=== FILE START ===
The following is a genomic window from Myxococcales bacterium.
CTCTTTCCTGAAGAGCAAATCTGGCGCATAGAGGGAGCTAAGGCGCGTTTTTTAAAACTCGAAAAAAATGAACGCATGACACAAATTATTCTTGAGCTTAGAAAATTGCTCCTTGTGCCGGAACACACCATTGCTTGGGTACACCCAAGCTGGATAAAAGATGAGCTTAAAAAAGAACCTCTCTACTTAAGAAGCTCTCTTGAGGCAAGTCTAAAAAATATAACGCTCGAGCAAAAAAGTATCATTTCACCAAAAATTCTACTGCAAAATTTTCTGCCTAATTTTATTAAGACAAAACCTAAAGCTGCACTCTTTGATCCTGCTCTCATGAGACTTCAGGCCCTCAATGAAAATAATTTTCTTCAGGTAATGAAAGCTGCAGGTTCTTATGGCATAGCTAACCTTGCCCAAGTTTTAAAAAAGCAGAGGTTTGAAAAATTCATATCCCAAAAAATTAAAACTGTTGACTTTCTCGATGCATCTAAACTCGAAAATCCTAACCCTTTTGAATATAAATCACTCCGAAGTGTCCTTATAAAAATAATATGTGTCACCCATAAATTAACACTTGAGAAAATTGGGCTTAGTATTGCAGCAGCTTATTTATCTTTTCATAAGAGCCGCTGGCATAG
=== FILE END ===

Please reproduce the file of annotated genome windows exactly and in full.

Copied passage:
The following is a genomic window from Myxococcales bacterium.
CTCTTTCCTGAAGAGCAAATCTGGCGCATAGAGGGAGCTAAGGCGCGTTTTTTAAAACTCGAAAAAAATGAACGCATGACACAAATTATTCTTGAGCTTAGAAAATTGCTCCTTGTGCCGGAACACACCATTGCTTGGGTACACCCAAGCTGGATAAAAGATGAGCTTAAAAAAGAACCTCTCTACTTAAGAAGCTCTCTTGAGGCAAGTCTAAAAAATATAACGCTCGAGCAAAAAAGTATCATTTCACCAAAAATTCTACTGCAAAATTTTCTGCCTAATTTTATTAAGACAAAACCTAAAGCTGCACTCTTTGATCCTGCTCTCATGAGACTTCAGGCCCTCAATGAAAATAATTTTCTTCAGGTAATGAAAGCTGCAGGTTCTTATGGCATAGCTAACCTTGCCCAAGTTTTAAAAAAGCAGAGGTTTGAAAAATTCATATCCCAAAAAATTAAAACTGTTGACTTTCTCGATGCATCTAAACTCGAAAATCCTAACCCTTTTGAATATAAATCACTCCGAAGTGTCCTTATAAAAATAATATGTGTCACCCATAAATTAACACTTGAGAAAATTGGGCTTAGTATTGCAGCAGCTTATTTATCTTTTCATAAGAGCCGCTGGCATAG